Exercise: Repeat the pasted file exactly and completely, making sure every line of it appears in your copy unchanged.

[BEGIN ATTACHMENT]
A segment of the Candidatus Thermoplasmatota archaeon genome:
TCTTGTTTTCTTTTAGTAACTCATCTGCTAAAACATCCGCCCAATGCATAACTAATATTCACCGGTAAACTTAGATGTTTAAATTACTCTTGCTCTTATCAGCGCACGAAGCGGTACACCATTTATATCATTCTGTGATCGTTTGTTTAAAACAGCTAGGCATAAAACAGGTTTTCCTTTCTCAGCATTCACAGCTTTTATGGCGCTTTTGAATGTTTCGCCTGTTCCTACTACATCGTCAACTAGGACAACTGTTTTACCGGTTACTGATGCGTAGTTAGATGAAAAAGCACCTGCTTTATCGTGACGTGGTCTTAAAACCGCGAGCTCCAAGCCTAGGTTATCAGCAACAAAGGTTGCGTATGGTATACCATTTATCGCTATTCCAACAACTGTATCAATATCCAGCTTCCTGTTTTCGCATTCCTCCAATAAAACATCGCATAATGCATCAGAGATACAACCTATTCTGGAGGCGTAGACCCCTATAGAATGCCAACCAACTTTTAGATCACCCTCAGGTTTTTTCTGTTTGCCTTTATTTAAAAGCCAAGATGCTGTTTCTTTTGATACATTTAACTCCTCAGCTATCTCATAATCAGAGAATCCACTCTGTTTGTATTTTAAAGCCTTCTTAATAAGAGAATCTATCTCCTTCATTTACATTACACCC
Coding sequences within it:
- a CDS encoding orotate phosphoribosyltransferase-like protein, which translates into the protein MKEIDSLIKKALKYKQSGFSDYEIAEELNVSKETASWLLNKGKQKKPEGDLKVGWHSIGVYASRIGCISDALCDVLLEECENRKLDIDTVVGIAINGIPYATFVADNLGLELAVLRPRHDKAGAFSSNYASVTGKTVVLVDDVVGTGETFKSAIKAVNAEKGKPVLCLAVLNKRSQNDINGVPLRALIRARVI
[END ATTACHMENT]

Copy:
A segment of the Candidatus Thermoplasmatota archaeon genome:
TCTTGTTTTCTTTTAGTAACTCATCTGCTAAAACATCCGCCCAATGCATAACTAATATTCACCGGTAAACTTAGATGTTTAAATTACTCTTGCTCTTATCAGCGCACGAAGCGGTACACCATTTATATCATTCTGTGATCGTTTGTTTAAAACAGCTAGGCATAAAACAGGTTTTCCTTTCTCAGCATTCACAGCTTTTATGGCGCTTTTGAATGTTTCGCCTGTTCCTACTACATCGTCAACTAGGACAACTGTTTTACCGGTTACTGATGCGTAGTTAGATGAAAAAGCACCTGCTTTATCGTGACGTGGTCTTAAAACCGCGAGCTCCAAGCCTAGGTTATCAGCAACAAAGGTTGCGTATGGTATACCATTTATCGCTATTCCAACAACTGTATCAATATCCAGCTTCCTGTTTTCGCATTCCTCCAATAAAACATCGCATAATGCATCAGAGATACAACCTATTCTGGAGGCGTAGACCCCTATAGAATGCCAACCAACTTTTAGATCACCCTCAGGTTTTTTCTGTTTGCCTTTATTTAAAAGCCAAGATGCTGTTTCTTTTGATACATTTAACTCCTCAGCTATCTCATAATCAGAGAATCCACTCTGTTTGTATTTTAAAGCCTTCTTAATAAGAGAATCTATCTCCTTCATTTACATTACACCC
Coding sequences within it:
- a CDS encoding orotate phosphoribosyltransferase-like protein, which translates into the protein MKEIDSLIKKALKYKQSGFSDYEIAEELNVSKETASWLLNKGKQKKPEGDLKVGWHSIGVYASRIGCISDALCDVLLEECENRKLDIDTVVGIAINGIPYATFVADNLGLELAVLRPRHDKAGAFSSNYASVTGKTVVLVDDVVGTGETFKSAIKAVNAEKGKPVLCLAVLNKRSQNDINGVPLRALIRARVI